Please click on the images above to see how these visuals relate
I’m a sucker for fragmentation in art work. Displacement, imagined worlds, and elements of morphology (urban morphology) all collide in Elaine Gan’s work. It’s not an easy task to pull from a multitude of cultures and sub-cultures to create a cohesive and well executed visual landscape of diverse imagery. Gan’s approach to creating visual representations within a western frame is captivating in that you are drawn into multiple viewings. With increasing globalization of goods and services, her work is relevant and forces the viewer to look at our interconnectedness but not only to each other but to the very things that create our environment and ideologies and how we’re affected by social constructs in order to thrive and survive. Please visit Gan’s site by clicking on the Rise Child (Stirrings) image above and view her video work below. I would love to hear your thoughts!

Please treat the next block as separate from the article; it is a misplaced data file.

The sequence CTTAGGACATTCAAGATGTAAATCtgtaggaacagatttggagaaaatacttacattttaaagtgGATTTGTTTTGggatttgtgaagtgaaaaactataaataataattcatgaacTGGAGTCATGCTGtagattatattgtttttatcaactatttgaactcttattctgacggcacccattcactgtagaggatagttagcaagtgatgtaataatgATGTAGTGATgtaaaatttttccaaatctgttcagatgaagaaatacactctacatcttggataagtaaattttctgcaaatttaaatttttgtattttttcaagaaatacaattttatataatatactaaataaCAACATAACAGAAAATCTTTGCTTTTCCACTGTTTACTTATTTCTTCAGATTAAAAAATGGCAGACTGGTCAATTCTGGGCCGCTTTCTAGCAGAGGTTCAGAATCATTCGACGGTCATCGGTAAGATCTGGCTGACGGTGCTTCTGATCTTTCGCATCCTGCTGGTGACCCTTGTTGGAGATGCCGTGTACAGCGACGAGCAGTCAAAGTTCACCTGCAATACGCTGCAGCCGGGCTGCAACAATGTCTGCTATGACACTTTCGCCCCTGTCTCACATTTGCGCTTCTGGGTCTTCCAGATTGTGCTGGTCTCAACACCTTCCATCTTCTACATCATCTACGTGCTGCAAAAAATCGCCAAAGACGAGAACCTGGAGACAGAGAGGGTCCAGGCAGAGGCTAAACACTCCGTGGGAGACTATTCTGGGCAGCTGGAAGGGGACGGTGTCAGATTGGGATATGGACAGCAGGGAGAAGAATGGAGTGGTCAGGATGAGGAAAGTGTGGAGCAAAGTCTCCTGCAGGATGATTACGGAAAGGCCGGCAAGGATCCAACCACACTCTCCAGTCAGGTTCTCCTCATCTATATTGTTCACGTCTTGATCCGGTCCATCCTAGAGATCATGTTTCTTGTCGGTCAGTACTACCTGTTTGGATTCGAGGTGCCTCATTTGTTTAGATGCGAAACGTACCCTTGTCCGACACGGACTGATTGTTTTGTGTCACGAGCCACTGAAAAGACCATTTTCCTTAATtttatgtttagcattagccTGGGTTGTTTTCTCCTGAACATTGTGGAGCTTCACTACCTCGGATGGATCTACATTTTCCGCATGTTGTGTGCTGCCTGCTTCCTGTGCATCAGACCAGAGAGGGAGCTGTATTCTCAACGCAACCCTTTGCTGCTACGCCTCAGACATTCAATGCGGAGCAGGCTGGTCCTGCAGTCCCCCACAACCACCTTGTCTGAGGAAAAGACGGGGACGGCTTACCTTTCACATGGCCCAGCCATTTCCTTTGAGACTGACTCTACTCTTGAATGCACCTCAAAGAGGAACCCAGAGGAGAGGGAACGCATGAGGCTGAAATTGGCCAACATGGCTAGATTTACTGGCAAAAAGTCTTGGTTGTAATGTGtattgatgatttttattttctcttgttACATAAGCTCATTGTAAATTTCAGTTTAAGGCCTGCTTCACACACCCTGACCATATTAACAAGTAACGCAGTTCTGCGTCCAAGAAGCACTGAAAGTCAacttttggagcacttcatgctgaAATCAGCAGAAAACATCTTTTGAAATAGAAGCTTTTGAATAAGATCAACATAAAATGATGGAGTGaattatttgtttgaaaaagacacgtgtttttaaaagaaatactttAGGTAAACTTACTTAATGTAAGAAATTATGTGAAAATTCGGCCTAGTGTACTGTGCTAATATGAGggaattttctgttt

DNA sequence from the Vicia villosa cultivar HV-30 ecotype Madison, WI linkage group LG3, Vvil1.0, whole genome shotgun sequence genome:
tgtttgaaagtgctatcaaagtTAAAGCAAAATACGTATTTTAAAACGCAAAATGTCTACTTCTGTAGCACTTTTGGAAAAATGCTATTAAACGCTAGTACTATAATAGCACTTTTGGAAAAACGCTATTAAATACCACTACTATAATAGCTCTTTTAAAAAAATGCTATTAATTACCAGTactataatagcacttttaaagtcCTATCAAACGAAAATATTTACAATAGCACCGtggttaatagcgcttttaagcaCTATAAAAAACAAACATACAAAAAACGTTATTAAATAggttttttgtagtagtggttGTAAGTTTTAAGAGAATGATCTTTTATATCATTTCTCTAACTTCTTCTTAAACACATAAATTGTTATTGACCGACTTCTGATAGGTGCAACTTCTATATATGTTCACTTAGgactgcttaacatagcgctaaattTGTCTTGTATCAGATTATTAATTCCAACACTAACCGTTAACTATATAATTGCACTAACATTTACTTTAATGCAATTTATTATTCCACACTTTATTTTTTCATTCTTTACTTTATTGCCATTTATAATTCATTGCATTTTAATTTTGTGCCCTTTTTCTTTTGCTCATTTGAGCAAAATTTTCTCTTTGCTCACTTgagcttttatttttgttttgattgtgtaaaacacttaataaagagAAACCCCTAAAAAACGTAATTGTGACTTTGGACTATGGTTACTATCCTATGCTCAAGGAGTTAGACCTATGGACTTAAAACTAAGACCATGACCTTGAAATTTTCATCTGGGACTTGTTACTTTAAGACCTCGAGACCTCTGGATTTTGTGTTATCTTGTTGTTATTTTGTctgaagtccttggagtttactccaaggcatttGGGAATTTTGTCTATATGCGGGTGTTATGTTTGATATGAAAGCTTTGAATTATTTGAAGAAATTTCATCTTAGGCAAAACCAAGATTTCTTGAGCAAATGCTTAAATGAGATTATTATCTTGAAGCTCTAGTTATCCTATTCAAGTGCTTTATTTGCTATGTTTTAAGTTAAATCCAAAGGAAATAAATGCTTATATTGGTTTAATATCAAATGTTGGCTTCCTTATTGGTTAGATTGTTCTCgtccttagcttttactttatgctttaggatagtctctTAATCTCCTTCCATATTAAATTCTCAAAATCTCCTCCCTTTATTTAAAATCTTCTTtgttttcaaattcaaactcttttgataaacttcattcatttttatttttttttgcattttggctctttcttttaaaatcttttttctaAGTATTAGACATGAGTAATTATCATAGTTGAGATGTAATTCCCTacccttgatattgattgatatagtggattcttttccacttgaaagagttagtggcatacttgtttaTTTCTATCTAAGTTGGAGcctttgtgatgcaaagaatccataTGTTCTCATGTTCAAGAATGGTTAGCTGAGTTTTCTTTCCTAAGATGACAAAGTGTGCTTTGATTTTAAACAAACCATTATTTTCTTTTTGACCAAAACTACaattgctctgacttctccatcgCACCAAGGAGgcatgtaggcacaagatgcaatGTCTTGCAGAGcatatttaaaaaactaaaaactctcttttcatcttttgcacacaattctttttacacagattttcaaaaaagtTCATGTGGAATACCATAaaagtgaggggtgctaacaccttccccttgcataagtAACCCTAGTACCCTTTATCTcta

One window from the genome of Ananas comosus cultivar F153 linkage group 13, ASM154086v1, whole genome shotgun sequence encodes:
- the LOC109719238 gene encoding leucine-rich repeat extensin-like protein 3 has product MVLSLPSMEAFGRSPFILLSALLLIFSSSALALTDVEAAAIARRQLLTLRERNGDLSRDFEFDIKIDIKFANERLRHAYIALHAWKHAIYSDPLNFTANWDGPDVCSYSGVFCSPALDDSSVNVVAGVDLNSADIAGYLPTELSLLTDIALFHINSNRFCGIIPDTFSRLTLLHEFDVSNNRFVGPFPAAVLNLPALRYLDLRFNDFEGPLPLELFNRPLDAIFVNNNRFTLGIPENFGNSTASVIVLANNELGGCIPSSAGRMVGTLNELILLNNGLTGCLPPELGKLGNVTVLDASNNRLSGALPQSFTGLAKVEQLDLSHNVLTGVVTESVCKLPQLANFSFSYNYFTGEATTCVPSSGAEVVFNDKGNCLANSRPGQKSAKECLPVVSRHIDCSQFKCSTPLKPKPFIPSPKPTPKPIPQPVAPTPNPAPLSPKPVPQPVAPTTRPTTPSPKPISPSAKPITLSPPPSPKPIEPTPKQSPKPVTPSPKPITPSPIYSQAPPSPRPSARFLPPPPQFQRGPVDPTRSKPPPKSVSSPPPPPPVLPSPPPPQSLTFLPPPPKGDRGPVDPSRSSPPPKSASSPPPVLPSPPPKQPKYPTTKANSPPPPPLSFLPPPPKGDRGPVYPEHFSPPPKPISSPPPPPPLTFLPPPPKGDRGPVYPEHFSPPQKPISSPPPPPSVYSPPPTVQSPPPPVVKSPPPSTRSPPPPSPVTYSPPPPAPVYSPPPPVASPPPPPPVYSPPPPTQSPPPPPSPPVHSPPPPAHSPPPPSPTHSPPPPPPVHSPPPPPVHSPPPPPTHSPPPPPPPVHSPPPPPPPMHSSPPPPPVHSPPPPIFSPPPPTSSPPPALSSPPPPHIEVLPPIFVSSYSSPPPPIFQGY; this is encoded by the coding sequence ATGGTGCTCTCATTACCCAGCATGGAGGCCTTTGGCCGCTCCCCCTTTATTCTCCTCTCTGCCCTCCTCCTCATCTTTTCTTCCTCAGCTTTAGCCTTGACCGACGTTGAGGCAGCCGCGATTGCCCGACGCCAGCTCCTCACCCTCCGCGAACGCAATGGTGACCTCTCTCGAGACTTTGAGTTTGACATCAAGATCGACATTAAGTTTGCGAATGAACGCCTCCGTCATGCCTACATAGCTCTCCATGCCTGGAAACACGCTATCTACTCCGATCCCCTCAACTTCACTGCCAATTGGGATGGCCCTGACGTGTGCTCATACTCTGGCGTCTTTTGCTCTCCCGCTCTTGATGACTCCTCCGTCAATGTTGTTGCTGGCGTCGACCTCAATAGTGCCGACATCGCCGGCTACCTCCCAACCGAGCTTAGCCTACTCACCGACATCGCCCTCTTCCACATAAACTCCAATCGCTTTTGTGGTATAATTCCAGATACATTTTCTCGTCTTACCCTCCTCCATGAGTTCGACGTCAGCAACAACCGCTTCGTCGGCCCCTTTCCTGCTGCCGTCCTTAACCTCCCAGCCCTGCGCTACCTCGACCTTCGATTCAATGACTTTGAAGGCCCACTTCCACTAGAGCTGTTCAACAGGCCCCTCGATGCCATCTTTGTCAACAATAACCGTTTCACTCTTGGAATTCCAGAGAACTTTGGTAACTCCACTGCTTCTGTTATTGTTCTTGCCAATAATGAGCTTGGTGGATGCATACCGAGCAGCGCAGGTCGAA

Photos from artist’s website
Videos of Hennessy Youngman have been floating around the internet for months. I can’t believe I haven’t posted something about him until now. A few of my Facebook friends (all artists) have posted his videos. His ability to mesh humor and art theory is not only entertaining but makes art accessible. His approach gives performance and video art quite a unique face. He also makes exploring and navigating through art theory rather fun.
Would you like to learn more about artist, Jayson Musson (aka Hennessy Youngman)? You can read his interview with Art in America here.
I haven’t forgotten about my last installment of the Spread Exhibition (which ended last week). I have yet to write my reflections on Laetitia Sonami and her selected artist Jacqueline Gordon. It’s forthcoming. I’ve got so much stuff in the pipeline and as mentioned, it’s been a pretty hectic and draining (to say the least). In any case, here’s a shorter video of Sonami’s work along with a brief interview.